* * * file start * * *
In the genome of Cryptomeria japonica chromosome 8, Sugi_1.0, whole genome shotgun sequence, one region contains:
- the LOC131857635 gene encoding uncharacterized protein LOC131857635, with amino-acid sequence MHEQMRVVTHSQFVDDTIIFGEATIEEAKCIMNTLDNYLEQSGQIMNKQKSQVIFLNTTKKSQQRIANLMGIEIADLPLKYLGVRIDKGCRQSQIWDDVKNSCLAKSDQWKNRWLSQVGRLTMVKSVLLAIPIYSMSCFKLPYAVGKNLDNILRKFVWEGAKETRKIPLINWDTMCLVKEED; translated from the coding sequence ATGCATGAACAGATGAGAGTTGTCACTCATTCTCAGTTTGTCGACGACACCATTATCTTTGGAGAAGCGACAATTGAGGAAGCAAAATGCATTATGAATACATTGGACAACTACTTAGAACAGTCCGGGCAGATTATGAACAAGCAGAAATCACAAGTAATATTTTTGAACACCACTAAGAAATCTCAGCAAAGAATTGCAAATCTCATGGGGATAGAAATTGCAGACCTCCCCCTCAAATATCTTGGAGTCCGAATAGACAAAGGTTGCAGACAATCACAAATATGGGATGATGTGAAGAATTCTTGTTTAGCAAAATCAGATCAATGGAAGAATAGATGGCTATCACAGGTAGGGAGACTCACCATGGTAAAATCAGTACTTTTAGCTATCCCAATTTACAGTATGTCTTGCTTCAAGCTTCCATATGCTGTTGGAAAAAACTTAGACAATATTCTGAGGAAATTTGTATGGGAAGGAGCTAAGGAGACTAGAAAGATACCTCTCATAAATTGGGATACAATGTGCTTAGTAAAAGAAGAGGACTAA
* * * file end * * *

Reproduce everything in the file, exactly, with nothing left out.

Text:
In the genome of Cryptomeria japonica chromosome 8, Sugi_1.0, whole genome shotgun sequence, one region contains:
- the LOC131857635 gene encoding uncharacterized protein LOC131857635, with amino-acid sequence MHEQMRVVTHSQFVDDTIIFGEATIEEAKCIMNTLDNYLEQSGQIMNKQKSQVIFLNTTKKSQQRIANLMGIEIADLPLKYLGVRIDKGCRQSQIWDDVKNSCLAKSDQWKNRWLSQVGRLTMVKSVLLAIPIYSMSCFKLPYAVGKNLDNILRKFVWEGAKETRKIPLINWDTMCLVKEED; translated from the coding sequence ATGCATGAACAGATGAGAGTTGTCACTCATTCTCAGTTTGTCGACGACACCATTATCTTTGGAGAAGCGACAATTGAGGAAGCAAAATGCATTATGAATACATTGGACAACTACTTAGAACAGTCCGGGCAGATTATGAACAAGCAGAAATCACAAGTAATATTTTTGAACACCACTAAGAAATCTCAGCAAAGAATTGCAAATCTCATGGGGATAGAAATTGCAGACCTCCCCCTCAAATATCTTGGAGTCCGAATAGACAAAGGTTGCAGACAATCACAAATATGGGATGATGTGAAGAATTCTTGTTTAGCAAAATCAGATCAATGGAAGAATAGATGGCTATCACAGGTAGGGAGACTCACCATGGTAAAATCAGTACTTTTAGCTATCCCAATTTACAGTATGTCTTGCTTCAAGCTTCCATATGCTGTTGGAAAAAACTTAGACAATATTCTGAGGAAATTTGTATGGGAAGGAGCTAAGGAGACTAGAAAGATACCTCTCATAAATTGGGATACAATGTGCTTAGTAAAAGAAGAGGACTAA